Does she stand by her statement that “country-of-origin labelling does not serve a food safety purpose”; if so, why?
Yes; because all food for sale in New Zealand is required to meet New Zealand standards, no matter where it comes from. A label that advises the country of origin of the whole food, or of each or some of the ingredients, does not in itself provide information on the safety of the food, but provides information only on the origin of the food. That being said, I say the Government fully supports voluntary country-of-origin labelling as a service to consumers.
Is it, therefore, the Minister’s opinion that New Zealand and China have equivalent food safety standards?
I should say that high-risk foods that come to New Zealand from anywhere are, in fact, monitored by the New Zealand Food Safety Authority. So it is not actually a question of the levels of standards that apply in individual countries; it is whether the food is up to the New Zealand standard when it arrives here. In that respect, it does not matter whether it comes from China or Timbuctoo.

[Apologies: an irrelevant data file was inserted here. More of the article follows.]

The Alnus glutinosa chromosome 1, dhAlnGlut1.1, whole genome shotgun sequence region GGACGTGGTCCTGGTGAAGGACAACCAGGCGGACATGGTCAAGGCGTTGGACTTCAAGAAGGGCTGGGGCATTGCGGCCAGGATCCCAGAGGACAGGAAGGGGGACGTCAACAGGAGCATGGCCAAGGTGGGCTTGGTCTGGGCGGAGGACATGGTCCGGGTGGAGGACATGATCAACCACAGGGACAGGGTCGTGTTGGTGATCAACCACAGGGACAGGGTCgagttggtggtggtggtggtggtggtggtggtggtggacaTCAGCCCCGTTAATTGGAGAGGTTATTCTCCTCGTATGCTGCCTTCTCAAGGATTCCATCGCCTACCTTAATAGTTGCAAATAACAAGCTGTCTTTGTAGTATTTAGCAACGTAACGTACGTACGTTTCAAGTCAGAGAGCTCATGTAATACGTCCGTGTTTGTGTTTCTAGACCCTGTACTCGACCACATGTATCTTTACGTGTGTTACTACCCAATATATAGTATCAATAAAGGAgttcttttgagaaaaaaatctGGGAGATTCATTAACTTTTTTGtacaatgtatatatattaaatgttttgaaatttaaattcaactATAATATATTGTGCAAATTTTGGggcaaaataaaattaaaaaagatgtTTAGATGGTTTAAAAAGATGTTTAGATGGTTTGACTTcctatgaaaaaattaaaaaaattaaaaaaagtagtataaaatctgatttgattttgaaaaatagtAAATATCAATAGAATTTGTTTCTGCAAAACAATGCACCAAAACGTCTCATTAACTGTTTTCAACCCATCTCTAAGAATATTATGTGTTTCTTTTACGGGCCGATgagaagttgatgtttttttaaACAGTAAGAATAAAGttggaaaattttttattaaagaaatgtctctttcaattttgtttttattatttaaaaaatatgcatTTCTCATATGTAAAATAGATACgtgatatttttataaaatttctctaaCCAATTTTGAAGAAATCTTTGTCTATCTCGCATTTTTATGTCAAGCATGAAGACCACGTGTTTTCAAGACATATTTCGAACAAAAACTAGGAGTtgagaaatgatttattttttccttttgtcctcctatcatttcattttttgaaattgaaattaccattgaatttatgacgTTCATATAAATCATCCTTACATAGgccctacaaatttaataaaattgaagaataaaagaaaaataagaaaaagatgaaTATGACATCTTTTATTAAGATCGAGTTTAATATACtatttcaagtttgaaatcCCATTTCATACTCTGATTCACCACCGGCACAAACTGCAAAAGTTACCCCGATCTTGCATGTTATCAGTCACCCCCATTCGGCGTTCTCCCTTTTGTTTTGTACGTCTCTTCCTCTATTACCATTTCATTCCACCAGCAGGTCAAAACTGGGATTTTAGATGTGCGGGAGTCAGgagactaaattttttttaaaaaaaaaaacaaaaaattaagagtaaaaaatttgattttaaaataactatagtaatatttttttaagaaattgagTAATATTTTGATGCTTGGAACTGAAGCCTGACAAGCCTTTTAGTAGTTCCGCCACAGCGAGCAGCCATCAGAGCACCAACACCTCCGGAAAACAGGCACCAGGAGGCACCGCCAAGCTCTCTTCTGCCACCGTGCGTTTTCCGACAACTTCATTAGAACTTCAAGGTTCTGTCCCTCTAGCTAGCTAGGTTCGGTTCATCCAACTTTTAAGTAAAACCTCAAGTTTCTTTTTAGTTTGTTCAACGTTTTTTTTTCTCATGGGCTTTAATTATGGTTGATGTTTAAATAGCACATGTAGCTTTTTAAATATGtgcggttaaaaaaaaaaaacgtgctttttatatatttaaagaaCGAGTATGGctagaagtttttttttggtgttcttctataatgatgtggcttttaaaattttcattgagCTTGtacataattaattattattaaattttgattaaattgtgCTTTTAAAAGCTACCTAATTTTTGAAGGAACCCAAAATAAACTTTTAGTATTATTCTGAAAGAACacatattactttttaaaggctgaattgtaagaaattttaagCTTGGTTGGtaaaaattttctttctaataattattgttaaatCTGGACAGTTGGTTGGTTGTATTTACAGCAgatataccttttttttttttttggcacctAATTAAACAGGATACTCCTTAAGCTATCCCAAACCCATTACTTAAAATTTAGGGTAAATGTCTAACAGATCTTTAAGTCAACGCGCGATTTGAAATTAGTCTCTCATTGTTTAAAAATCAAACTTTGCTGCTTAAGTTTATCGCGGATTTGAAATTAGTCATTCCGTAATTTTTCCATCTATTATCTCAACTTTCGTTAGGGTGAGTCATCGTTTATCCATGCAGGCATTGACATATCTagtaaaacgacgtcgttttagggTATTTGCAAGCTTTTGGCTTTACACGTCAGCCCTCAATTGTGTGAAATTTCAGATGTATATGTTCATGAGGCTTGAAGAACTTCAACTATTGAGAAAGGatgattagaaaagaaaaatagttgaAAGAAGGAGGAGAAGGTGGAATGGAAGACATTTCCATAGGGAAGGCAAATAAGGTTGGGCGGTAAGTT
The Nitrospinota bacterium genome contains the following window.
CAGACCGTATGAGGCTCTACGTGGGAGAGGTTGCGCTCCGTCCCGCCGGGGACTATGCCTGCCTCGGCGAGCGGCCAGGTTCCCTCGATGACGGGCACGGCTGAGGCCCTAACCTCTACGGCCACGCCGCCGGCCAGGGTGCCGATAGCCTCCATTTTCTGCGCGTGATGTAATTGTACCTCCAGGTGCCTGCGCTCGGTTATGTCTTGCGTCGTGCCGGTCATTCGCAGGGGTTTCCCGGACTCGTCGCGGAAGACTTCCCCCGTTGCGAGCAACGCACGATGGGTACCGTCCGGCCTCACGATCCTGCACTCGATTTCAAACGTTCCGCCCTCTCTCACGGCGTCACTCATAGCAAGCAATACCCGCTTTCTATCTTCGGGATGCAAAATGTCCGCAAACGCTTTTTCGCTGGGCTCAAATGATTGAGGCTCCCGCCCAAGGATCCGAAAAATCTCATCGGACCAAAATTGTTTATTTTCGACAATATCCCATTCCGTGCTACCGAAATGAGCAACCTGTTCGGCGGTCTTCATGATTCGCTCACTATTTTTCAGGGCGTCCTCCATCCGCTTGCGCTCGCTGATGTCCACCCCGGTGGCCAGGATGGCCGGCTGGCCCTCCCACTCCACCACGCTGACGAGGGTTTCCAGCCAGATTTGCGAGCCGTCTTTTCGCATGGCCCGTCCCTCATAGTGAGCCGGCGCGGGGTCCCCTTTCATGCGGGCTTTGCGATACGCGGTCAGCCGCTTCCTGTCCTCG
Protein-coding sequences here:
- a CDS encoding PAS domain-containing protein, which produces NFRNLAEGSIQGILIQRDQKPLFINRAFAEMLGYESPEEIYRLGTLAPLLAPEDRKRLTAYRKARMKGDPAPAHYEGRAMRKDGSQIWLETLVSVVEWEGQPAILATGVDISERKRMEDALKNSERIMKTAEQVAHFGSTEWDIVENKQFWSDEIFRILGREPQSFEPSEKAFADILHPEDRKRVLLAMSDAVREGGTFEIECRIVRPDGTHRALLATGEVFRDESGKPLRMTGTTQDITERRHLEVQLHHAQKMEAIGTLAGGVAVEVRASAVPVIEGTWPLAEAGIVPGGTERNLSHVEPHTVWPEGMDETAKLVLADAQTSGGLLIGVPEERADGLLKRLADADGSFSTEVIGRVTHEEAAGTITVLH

Can the Minister tell us what routine tests New Zealand applies for detecting melamine in dairy products imported from China; if there are none, how can she deny New Zealand consumers the right to know where their food comes from, so they can make their own decisions?
No country routinely checks dairy products for melamine. This has been a situation that has arisen in China in respect of the addition of melamine in the chain of supply, and, as I made the point the other day, one of the products we found that might potentially have had dairy product from China in it had come via Australia. The product did not, in fact, have melamine in it, so I hasten to reassure people about that. But the product had the country-of-origin labelling that is required in Australia, and that labelling said: “Made from domestic and imported products.”, and therefore it did not assist in identifying whether the product came from China.